Get ready for a wet and windy end to 2022

The last week of 2022 will mostly be windy and wet, according to on-duty meteorologist Anna Christiansson at the Danish Meteorological Institute (DMI).

According to meteorologist Anna Christiansson, the final week of 2022 is expected to be windy and wet. Photo by Bao Menglong / Unsplash

“Next week, it will be windy, and it will rain. Maybe there will be sleet in some places, but it will still be quite mild during the coming week,” Christiansson said.

Daytime temperatures will be between three and eight degrees Celsius.

Locally, there may be light night frost.

“The week will start with cloudy, hazy and partly foggy weather. There will be periods of rain. The temperatures will be between five and eight degrees,” the on-duty meteorologist noted.

“After that, we have a cold front which will come in from the west with rain. It will cause the wind to turn to the west and northwest.

The wind will then increase and turn into strong gusts with the force of a gale or storm.

Some sunny weather on Tuesday

On Tuesday, there may be a chance of some sun and only a few showers with rain, maybe sleet. In the afternoon, however, it will become more cloudy.

The temperatures will be between four and seven degrees.

During the night to Wednesday, the temperature may drop to one degree.

“It is going to be windy and rainy for the rest of the week, but with the possibility of seeing a bit of sun on some days.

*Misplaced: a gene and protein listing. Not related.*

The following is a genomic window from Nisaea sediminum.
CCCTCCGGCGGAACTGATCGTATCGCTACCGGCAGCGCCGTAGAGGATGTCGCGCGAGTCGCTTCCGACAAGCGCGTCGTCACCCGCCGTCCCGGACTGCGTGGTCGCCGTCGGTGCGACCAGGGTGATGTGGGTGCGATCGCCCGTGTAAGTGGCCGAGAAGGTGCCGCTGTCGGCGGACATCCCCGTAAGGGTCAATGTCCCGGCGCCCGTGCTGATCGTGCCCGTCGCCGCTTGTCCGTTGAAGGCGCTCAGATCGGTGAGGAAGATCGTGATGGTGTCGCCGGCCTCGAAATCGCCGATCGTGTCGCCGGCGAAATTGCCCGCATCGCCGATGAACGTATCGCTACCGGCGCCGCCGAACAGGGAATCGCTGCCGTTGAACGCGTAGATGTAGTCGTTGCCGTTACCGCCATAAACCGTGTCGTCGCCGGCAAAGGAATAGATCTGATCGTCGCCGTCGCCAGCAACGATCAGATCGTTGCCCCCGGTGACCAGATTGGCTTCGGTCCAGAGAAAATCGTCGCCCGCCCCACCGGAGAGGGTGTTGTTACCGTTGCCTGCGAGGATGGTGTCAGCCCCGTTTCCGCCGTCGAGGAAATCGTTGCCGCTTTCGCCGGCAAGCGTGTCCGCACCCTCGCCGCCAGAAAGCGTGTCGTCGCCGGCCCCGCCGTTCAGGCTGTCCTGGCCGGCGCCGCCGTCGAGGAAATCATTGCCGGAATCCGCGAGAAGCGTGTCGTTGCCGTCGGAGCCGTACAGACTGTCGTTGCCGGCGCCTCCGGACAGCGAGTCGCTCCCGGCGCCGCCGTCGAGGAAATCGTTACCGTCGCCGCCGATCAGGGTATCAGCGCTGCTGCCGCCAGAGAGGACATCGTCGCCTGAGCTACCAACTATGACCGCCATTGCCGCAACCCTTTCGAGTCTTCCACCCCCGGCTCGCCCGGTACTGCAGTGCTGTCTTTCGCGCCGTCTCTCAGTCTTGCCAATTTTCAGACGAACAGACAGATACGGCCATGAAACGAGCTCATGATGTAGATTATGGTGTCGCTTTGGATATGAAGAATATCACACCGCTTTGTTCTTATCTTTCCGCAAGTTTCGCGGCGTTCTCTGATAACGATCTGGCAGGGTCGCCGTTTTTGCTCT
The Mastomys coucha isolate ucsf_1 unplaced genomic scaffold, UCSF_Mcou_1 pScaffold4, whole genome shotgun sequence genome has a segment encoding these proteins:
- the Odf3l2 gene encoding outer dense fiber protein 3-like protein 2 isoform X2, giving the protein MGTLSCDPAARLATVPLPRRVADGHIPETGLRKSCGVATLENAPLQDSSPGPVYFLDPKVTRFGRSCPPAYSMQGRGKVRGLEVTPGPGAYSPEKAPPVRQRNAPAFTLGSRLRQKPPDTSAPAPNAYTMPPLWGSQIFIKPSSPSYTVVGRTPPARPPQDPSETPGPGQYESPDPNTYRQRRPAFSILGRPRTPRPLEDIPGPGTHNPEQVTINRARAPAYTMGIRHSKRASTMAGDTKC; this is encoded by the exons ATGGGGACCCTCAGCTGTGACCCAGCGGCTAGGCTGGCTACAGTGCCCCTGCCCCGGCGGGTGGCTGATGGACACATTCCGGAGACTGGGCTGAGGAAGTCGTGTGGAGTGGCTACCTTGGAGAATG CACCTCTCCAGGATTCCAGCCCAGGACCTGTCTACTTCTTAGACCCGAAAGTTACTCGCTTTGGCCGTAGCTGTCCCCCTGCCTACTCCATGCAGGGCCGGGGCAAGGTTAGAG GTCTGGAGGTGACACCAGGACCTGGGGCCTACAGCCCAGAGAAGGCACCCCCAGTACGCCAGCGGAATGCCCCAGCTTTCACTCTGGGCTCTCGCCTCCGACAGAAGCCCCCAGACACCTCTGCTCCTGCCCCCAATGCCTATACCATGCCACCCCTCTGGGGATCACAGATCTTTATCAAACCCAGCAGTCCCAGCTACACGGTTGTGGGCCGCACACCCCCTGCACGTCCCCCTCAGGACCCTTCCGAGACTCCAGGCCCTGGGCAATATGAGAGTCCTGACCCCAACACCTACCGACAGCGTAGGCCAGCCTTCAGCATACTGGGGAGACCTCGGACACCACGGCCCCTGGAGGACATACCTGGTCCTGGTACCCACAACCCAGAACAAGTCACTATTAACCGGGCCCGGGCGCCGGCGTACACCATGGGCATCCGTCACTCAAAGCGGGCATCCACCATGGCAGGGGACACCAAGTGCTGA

“The forecast can change, but for now, it seems that there is a possibility of seeing the sun on Thursday,” Christiansson concluded.

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How are snowstorms affecting travel in Denmark on Tuesday?

As much as 30cm of snow fell on parts of northern Jutland on Monday night, with smaller amounts falling almost everywhere else in Denmark. Here's how it has affected traffic on rail, road and air.

How are snowstorms affecting travel in Denmark on Tuesday?

TV2 reported that as much as 28cm of snow had been recorded in Thisted, northwestern Jutland with more than 20cm falling across much of northern Jutland. The Danish Meteorological Institute reported that between 5cm-10cm of snow had fallen north of the Limfjord, 5cm around Ringkøbing and Aarhus, and lower amounts elsewhere. 

Klaus Larson, a meteorologist at the Danish Meteorological Institute told Ritzau on Tuesday morning that people in the north of Jutland would see even more snow over the rest of Tuesday.  

“It is still expected that 10cm-15cm, and maybe even 20cm, could fall north of the Limfjord,” he said. 


The snow caused several faults on the stretch of rail between the north Jutland city of Aalborg and Aalborg airport, forcing Denmark’s national rail operator DSB to cancel all departures on the route on Tuesday. The cancellations were announced in a tweet on Tuesday morning, with passengers advised to take city buses instead. 

DSB also warned on Tuesday morning that S-banen commuter trains in Copenhagen could be affected by strong winds expected to hit from 12pm. 

“Traffic on the S-banen could be affected by strong winds. We are following the situation closely and will provide frequent updates,” DSB wrote on its home page, advising travellers to check the app before travelling, and to consider travelling earlier in the morning. 

This came after the rail operator on Monday night announced the cancellation of several services between Aarhus and Aalborg on Tuesday as a result of the expected snow storms in central and northern parts of Jutland.